ericans alike. Chocolate was even used as a ration and as a form of remuneration to soldiers. Chocolate went through a series of transformations. Many of the major chocolate companies revered today, played a vital role in its revolution: Henri Nestlé contributed to the creation of milk chocolate, Rudolph Lindt helped enhance the taste of chocolate, the company Cadbury became a coveted chocolate box producer in the UK and Hershey’s chocolate-coated caramels were gaining popularity in America. Like so, chocolate went from its original form of consumption being mostly a drink to a solid food item. Chocolate, which was mostly affordable by the higher classes soon became cheaper and more accessible to people from the middle class and was manufactured across the globe, including in Asia and Africa. Today, the vast majority of the world’s cocoa comes from Western Africa.

HEALTH BENEFITS OF RAW CACAO AND CACAO PASTE Chocolate Truffles From The Fall Collection

Chocolate may not be the first thing that comes to your mind when you think “healthy”. Despite the latest iteration being known as a sweet, indulgent snack, chocolate in its rawest form has a plethora of health benefits. An easy and delicious way of enjoying the benefits of cacao is through cacao paste. It is made by fermenting cacao seeds for up to a week, then sun-drying them for a few days, to ultimately grind them into a smooth liquid-like paste. Hence, cacao paste is not processed in any way, has zero added sugar and perfectly preserves all the nutrients of its rawest form. Due to no milk being added – as it is to standard store-bought chocolate, cacao paste (or raw cacao powder) is completely plant-based.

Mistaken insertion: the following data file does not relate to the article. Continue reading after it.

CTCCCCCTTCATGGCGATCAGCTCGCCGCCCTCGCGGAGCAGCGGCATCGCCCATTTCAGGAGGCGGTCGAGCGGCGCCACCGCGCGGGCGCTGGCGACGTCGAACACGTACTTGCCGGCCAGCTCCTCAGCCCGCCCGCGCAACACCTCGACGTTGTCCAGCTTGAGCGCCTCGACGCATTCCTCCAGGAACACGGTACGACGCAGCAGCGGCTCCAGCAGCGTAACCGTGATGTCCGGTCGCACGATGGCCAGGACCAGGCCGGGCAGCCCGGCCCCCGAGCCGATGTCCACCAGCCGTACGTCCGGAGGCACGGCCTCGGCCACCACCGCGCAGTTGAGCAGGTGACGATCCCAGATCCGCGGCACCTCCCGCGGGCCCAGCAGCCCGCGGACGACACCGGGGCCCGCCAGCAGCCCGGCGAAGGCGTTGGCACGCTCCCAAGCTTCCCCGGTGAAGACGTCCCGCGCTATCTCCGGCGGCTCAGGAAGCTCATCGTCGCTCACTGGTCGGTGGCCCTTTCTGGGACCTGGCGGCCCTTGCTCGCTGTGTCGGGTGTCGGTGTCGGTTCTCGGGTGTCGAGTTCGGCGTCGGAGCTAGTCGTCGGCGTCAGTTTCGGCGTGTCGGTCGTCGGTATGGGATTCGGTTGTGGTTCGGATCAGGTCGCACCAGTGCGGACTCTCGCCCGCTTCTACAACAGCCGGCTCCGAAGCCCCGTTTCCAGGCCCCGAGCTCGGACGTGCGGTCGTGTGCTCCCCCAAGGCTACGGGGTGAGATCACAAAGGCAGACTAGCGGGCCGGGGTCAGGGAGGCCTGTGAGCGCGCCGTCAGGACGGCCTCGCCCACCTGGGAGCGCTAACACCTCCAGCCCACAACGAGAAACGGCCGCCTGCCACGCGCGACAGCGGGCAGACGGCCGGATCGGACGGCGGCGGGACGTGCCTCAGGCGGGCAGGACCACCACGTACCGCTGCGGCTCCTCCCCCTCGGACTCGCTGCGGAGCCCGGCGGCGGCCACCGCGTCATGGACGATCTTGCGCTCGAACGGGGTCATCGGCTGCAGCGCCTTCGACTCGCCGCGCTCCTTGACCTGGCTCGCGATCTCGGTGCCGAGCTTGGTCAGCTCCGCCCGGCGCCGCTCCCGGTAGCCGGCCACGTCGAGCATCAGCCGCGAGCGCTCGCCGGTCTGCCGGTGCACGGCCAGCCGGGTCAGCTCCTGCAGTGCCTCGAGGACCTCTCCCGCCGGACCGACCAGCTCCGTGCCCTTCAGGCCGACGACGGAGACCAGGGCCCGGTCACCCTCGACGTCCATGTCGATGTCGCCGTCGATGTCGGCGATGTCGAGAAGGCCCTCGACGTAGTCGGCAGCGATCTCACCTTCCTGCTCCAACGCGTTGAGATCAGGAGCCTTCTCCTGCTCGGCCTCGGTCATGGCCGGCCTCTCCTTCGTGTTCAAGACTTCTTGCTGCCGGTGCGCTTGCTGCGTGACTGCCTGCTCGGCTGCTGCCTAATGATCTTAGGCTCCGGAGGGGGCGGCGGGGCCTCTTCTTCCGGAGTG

Cacao is rich in antioxidants, amino acids, vitamins and minerals and has antibacterial and anti-inflammatory properties. It can be helpful in boosting the immunity system. Moreover, quite surprisingly, it can help regulate your weight thanks to its ability to regulate your body’s energy use and reduce appetite. Due to its caffeine content, it can help boost your energy too. Moreover, possibly due to the presence of flavanols in cocoa, some studies show that it can help improve moods and reduce stress. These flavonoids may also aid in dilating blood vessels and arteries, which can help regulate blood pressure levels and contribute to reduced chances of heart attacks and stroke. Cocoa is also rich in polyphenols, which can help improve brain function and blood flow to the brain. To truly prove how you can stay healthy while still indulging in chocolate, here is a flavour-packed, delicious truffle recipe that’s completely raw, gluten-free and Raw Vegan Chocolate Truffle.